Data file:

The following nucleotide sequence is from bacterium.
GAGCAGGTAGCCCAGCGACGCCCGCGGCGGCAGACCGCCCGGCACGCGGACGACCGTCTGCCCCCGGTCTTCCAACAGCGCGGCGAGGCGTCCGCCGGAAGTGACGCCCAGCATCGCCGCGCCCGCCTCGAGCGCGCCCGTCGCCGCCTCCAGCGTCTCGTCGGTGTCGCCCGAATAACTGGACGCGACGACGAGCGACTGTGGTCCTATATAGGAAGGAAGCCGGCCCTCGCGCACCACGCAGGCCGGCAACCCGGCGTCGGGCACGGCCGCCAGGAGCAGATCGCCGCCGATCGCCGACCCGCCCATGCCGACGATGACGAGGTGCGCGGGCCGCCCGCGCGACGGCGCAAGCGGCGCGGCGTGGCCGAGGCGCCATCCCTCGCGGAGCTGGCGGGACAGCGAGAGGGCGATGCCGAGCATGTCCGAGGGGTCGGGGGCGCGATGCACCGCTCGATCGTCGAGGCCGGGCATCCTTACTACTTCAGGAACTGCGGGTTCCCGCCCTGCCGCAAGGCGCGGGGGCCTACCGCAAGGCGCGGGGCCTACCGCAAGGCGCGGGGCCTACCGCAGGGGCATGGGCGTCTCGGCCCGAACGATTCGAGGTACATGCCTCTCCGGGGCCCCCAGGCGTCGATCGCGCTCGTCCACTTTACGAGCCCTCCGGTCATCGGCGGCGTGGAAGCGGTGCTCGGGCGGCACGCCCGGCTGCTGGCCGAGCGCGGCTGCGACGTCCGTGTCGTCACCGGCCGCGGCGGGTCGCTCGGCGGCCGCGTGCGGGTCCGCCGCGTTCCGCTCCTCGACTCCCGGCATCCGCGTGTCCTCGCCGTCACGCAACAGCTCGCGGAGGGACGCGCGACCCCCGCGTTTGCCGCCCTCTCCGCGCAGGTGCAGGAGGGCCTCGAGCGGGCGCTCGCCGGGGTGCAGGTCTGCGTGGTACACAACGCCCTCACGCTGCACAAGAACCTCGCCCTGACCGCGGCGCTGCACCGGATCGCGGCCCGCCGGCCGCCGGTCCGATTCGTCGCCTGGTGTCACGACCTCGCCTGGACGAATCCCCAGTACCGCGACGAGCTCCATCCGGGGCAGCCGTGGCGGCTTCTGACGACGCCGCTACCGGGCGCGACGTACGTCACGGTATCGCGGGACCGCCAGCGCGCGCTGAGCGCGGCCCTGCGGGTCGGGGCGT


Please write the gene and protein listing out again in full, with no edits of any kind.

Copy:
The following nucleotide sequence is from bacterium.
GAGCAGGTAGCCCAGCGACGCCCGCGGCGGCAGACCGCCCGGCACGCGGACGACCGTCTGCCCCCGGTCTTCCAACAGCGCGGCGAGGCGTCCGCCGGAAGTGACGCCCAGCATCGCCGCGCCCGCCTCGAGCGCGCCCGTCGCCGCCTCCAGCGTCTCGTCGGTGTCGCCCGAATAACTGGACGCGACGACGAGCGACTGTGGTCCTATATAGGAAGGAAGCCGGCCCTCGCGCACCACGCAGGCCGGCAACCCGGCGTCGGGCACGGCCGCCAGGAGCAGATCGCCGCCGATCGCCGACCCGCCCATGCCGACGATGACGAGGTGCGCGGGCCGCCCGCGCGACGGCGCAAGCGGCGCGGCGTGGCCGAGGCGCCATCCCTCGCGGAGCTGGCGGGACAGCGAGAGGGCGATGCCGAGCATGTCCGAGGGGTCGGGGGCGCGATGCACCGCTCGATCGTCGAGGCCGGGCATCCTTACTACTTCAGGAACTGCGGGTTCCCGCCCTGCCGCAAGGCGCGGGGGCCTACCGCAAGGCGCGGGGCCTACCGCAAGGCGCGGGGCCTACCGCAGGGGCATGGGCGTCTCGGCCCGAACGATTCGAGGTACATGCCTCTCCGGGGCCCCCAGGCGTCGATCGCGCTCGTCCACTTTACGAGCCCTCCGGTCATCGGCGGCGTGGAAGCGGTGCTCGGGCGGCACGCCCGGCTGCTGGCCGAGCGCGGCTGCGACGTCCGTGTCGTCACCGGCCGCGGCGGGTCGCTCGGCGGCCGCGTGCGGGTCCGCCGCGTTCCGCTCCTCGACTCCCGGCATCCGCGTGTCCTCGCCGTCACGCAACAGCTCGCGGAGGGACGCGCGACCCCCGCGTTTGCCGCCCTCTCCGCGCAGGTGCAGGAGGGCCTCGAGCGGGCGCTCGCCGGGGTGCAGGTCTGCGTGGTACACAACGCCCTCACGCTGCACAAGAACCTCGCCCTGACCGCGGCGCTGCACCGGATCGCGGCCCGCCGGCCGCCGGTCCGATTCGTCGCCTGGTGTCACGACCTCGCCTGGACGAATCCCCAGTACCGCGACGAGCTCCATCCGGGGCAGCCGTGGCGGCTTCTGACGACGCCGCTACCGGGCGCGACGTACGTCACGGTATCGCGGGACCGCCAGCGCGCGCTGAGCGCGGCCCTGCGGGTCGGGGCGT